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The Premier League: it’s just like watching Brazil

It’s an incredible achievement by Brazil isn’t it? No, not beating Paraguay; Gary Lineker practically did that on his own (though Peter the Beardless helped, obviously) 31 years ago.

Can that be right? All football dates where England are concerned are suffixed with PM or AM (Post or After Maradona), just like time, really, unless you’re on it 24/7. In that 1986 context, great to see that another Argentinian superstar has been banned for blaming the officials for his team losing to Bolivia.

Brazil’s players look unbeatable on paper, don’t they, and sometimes on the screen too – or even live sometimes? Liverpool’s Philippe Coutinho scored one of their three goals last night which means that Brazil have qualified for every single World Cup tournament since the competition began in 1930.

That tournament took place in Uruguay and Brazil duly beat Bolivia, 4.0 (just to show the neighbours how these things are done), but failed to meet the knockout stage despite there being only 13 teams competing (I know!), and most of Europe boycotting it due to foreseen circumstances likely to cause travel disruption – well, it was only 18 years after Titanic sank. Uruguay went on to beat, ahem, Argentina in the Final and repeated the feat 20 years later in … Brazil.

So, given the number of Brazilian players currently taking even more money out of the country than George Osborne, you would think that we would be seeing samba football week in and week out in the top tier of English football.

However, will Coutinho be able to reproduce his international form against what remains of the Everton defence on Saturday or will he be on the beach (sorry, bench)? Will anybody remember Roberto Firmino for anything or, even worse, will people mix him up with someone who once managed Everton and spoke often in Latin? I often think that journalists point out that Coutinho and Firmino fly back from international matches together by private jet, just so that it doesn’t look too grand or un-Klopp-like.

Diego Costa was born in Brazil, to parents José de Jesus and Josileide. Incredibly, his father named him in honour of Argentine footballer, Diego Maradona. Jesus! What was he thinking? It’s a miracle that Costa isn’t at all mixed up by his upbringing and takes out his frustration with a brutish attitude, or decides to play for a different country altogether.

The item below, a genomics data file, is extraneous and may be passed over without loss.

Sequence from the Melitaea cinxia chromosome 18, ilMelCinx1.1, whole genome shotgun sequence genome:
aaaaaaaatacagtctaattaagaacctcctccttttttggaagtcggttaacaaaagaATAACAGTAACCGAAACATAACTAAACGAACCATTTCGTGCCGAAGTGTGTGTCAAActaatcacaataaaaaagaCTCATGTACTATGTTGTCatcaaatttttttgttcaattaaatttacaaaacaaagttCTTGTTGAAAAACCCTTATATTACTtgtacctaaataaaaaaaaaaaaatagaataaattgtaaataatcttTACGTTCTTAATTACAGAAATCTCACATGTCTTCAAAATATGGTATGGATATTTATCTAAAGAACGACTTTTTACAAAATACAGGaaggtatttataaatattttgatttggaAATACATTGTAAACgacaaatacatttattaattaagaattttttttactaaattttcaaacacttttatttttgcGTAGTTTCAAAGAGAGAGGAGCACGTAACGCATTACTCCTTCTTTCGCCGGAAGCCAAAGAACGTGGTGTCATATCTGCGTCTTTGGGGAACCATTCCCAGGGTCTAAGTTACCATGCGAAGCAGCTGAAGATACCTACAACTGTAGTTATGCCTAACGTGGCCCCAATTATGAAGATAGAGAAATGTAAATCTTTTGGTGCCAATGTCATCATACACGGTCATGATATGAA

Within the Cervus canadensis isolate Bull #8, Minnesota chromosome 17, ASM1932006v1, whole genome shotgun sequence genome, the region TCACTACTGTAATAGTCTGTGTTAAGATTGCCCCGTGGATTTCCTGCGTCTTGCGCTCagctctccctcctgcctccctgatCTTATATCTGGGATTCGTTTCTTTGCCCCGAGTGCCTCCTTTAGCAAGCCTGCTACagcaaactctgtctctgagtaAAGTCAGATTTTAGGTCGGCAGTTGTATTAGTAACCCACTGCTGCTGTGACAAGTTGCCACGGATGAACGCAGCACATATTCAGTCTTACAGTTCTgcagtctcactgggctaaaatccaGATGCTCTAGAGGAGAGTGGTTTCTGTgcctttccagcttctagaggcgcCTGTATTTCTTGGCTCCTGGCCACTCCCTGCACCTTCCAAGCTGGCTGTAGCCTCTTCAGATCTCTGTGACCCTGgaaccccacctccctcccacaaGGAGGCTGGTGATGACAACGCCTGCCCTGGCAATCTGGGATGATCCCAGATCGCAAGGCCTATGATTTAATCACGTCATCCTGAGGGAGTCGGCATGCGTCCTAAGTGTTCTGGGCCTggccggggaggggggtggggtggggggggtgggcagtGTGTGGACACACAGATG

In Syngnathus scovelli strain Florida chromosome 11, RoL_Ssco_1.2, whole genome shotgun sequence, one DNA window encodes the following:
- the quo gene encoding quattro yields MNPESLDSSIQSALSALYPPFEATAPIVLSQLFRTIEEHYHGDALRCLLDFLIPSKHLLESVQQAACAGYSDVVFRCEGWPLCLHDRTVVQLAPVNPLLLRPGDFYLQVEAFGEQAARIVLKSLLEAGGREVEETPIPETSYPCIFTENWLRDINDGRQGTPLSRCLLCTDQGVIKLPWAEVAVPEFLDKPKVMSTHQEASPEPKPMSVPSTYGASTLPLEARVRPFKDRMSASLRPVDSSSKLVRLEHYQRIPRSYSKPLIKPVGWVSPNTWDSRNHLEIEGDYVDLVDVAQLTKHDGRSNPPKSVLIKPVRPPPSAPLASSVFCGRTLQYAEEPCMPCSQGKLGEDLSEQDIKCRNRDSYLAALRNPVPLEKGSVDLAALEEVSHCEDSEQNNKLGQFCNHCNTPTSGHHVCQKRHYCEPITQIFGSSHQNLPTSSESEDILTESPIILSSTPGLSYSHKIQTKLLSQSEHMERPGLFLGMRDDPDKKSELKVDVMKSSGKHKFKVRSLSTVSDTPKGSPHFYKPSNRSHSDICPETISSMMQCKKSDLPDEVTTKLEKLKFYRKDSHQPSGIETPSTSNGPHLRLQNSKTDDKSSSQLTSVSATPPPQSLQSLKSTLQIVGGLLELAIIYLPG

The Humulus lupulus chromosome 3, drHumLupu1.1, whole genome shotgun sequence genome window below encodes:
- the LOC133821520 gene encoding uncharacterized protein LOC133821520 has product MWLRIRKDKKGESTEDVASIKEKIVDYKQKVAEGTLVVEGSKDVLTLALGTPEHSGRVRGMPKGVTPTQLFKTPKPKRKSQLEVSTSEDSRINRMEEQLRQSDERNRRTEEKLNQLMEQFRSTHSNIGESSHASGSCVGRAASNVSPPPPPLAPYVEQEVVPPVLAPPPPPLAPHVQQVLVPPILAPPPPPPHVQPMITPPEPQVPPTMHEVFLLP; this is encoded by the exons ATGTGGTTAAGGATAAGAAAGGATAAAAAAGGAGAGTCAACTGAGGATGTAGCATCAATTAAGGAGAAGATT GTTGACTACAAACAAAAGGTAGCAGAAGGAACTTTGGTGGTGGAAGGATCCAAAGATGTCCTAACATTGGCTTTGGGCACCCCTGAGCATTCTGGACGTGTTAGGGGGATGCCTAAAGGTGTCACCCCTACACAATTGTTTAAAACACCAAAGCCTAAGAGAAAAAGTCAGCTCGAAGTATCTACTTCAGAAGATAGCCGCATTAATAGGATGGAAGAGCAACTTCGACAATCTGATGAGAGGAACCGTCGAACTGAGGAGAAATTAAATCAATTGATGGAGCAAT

On a related note, did you know that Willian is also Brazilian? Of course, you did; but did you also know that his full name is Willian Borges da Silva? This is why we all call him will.i.an.

da Silva does sound a bit like someone who plays for Manchester City, doesn’t it? Well, I wouldn’t read too much into that because they made absolutely sure that they got a Brazilian by signing Fernandinho and then Fernando, just in case the latter was a nickname or his father had shortened it – a bit like Ronaldinho and Ronaldo?

Definitely not like Fábio and Rafael, the identical twins who, incredibly, are also from Brazil and once played together (or was this all about smoke and mirrors?) for Manchester United in the Premier League. They were so good that one-half of the family now plays for Middlesbrough and the other has given up on football altogether and joined Lyon. No matter, neither of them will be in the top flight next season so I guess there is still a kind of symmetry there.

All of which brings us back (!) to David Luiz. Did you know that his last name is, actually, Marinho? Sounds like a familiar Chelsea connection, eh! Oh, no, he left … but he came back to play in a multinational defensive system with the English ‘whoever you are marking, I’ll mark them too,’ Gary Cahill and Spanish, César Azpilicueta, who could surely have made it as a Hollywood film star had he not frowned so much and had such a complicated name.

David showed in the last World Cup that the manager can leave it up to him to organise the defence and play a commanding, responsible role. This is why Antonio Conte is so anxious – some might say jumpy – on the touchline, remembering that the grass is not always greener …

There is undoubtedly a Brazilian influence in our top flight but that does not mean that the sun is always shining. If you thought that Luiz was bad, let us never, ever forget Roque Júnior who earned 48 caps for Brazil and played in the 2002 World Cup (their 17th). Leeds United fans have their own special name for him and, in his defence, he has nothing to say.

The post The Premier League: it’s just like Watching Brazil appeared first on Tales From The Top Flight.



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The Premier League: it’s just like watching Brazil

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